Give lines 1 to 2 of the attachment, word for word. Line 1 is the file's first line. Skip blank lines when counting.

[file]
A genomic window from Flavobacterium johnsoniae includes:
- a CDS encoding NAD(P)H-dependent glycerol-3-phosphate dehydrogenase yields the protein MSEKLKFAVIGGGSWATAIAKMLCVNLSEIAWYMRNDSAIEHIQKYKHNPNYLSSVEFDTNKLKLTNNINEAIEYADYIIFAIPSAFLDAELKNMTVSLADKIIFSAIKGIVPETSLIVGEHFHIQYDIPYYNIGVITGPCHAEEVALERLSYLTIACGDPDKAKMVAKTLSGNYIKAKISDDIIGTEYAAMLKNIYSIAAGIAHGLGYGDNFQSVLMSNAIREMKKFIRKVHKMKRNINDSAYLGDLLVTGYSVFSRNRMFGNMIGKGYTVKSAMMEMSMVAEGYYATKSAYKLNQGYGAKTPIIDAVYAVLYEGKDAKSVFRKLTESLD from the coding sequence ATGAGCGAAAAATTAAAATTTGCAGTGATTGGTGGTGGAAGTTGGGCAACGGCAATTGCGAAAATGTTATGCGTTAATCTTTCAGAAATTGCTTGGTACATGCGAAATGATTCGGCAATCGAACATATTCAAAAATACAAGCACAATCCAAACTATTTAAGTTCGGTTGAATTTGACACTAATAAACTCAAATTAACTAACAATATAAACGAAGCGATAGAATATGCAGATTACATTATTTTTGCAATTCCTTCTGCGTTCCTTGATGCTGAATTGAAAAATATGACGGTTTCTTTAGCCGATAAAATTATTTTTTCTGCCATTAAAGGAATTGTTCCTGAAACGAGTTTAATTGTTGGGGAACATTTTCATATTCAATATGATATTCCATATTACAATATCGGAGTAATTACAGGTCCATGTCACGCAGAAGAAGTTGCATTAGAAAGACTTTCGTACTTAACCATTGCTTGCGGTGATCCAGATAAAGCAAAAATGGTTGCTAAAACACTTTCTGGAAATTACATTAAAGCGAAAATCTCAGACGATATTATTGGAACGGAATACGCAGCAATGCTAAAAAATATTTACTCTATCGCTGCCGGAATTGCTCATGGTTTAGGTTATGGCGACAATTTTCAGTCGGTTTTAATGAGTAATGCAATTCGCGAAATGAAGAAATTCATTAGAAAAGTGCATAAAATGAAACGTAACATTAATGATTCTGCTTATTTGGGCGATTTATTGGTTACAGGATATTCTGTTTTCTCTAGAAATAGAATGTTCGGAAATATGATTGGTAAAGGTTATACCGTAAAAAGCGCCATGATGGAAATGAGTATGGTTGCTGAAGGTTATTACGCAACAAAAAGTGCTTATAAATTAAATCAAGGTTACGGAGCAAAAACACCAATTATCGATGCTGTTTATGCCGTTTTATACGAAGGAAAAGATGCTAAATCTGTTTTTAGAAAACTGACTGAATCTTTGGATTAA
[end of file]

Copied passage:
A genomic window from Flavobacterium johnsoniae includes:
- a CDS encoding NAD(P)H-dependent glycerol-3-phosphate dehydrogenase yields the protein MSEKLKFAVIGGGSWATAIAKMLCVNLSEIAWYMRNDSAIEHIQKYKHNPNYLSSVEFDTNKLKLTNNINEAIEYADYIIFAIPSAFLDAELKNMTVSLADKIIFSAIKGIVPETSLIVGEHFHIQYDIPYYNIGVITGPCHAEEVALERLSYLTIACGDPDKAKMVAKTLSGNYIKAKISDDIIGTEYAAMLKNIYSIAAGIAHGLGYGDNFQSVLMSNAIREMKKFIRKVHKMKRNINDSAYLGDLLVTGYSVFSRNRMFGNMIGKGYTVKSAMMEMSMVAEGYYATKSAYKLNQGYGAKTPIIDAVYAVLYEGKDAKSVFRKLTESLD from the coding sequence ATGAGCGAAAAATTAAAATTTGCAGTGATTGGTGGTGGAAGTTGGGCAACGGCAATTGCGAAAATGTTATGCGTTAATCTTTCAGAAATTGCTTGGTACATGCGAAATGATTCGGCAATCGAACATATTCAAAAATACAAGCACAATCCAAACTATTTAAGTTCGGTTGAATTTGACACTAATAAACTCAAATTAACTAACAATATAAACGAAGCGATAGAATATGCAGATTACATTATTTTTGCAATTCCTTCTGCGTTCCTTGATGCTGAATTGAAAAATATGACGGTTTCTTTAGCCGATAAAATTATTTTTTCTGCCATTAAAGGAATTGTTCCTGAAACGAGTTTAATTGTTGGGGAACATTTTCATATTCAATATGATATTCCATATTACAATATCGGAGTAATTACAGGTCCATGTCACGCAGAAGAAGTTGCATTAGAAAGACTTTCGTACTTAACCATTGCTTGCGGTGATCCAGATAAAGCAAAAATGGTTGCTAAAACACTTTCTGGAAATTACATTAAAGCGAAAATCTCAGACGATATTATTGGAACGGAATACGCAGCAATGCTAAAAAATATTTACTCTATCGCTGCCGGAATTGCTCATGGTTTAGGTTATGGCGACAATTTTCAGTCGGTTTTAATGAGTAATGCAATTCGCGAAATGAAGAAATTCATTAGAAAAGTGCATAAAATGAAACGTAACATTAATGATTCTGCTTATTTGGGCGATTTATTGGTTACAGGATATTCTGTTTTCTCTAGAAATAGAATGTTCGGAAATATGATTGGTAAAGGTTATACCGTAAAAAGCGCCATGATGGAAATGAGTATGGTTGCTGAAGGTTATTACGCAACAAAAAGTGCTTATAAATTAAATCAAGGTTACGGAGCAAAAACACCAATTATCGATGCTGTTTATGCCGTTTTATACGAAGGAAAAGATGCTAAATCTGTTTTTAGAAAACTGACTGAATCTTTGGATTAA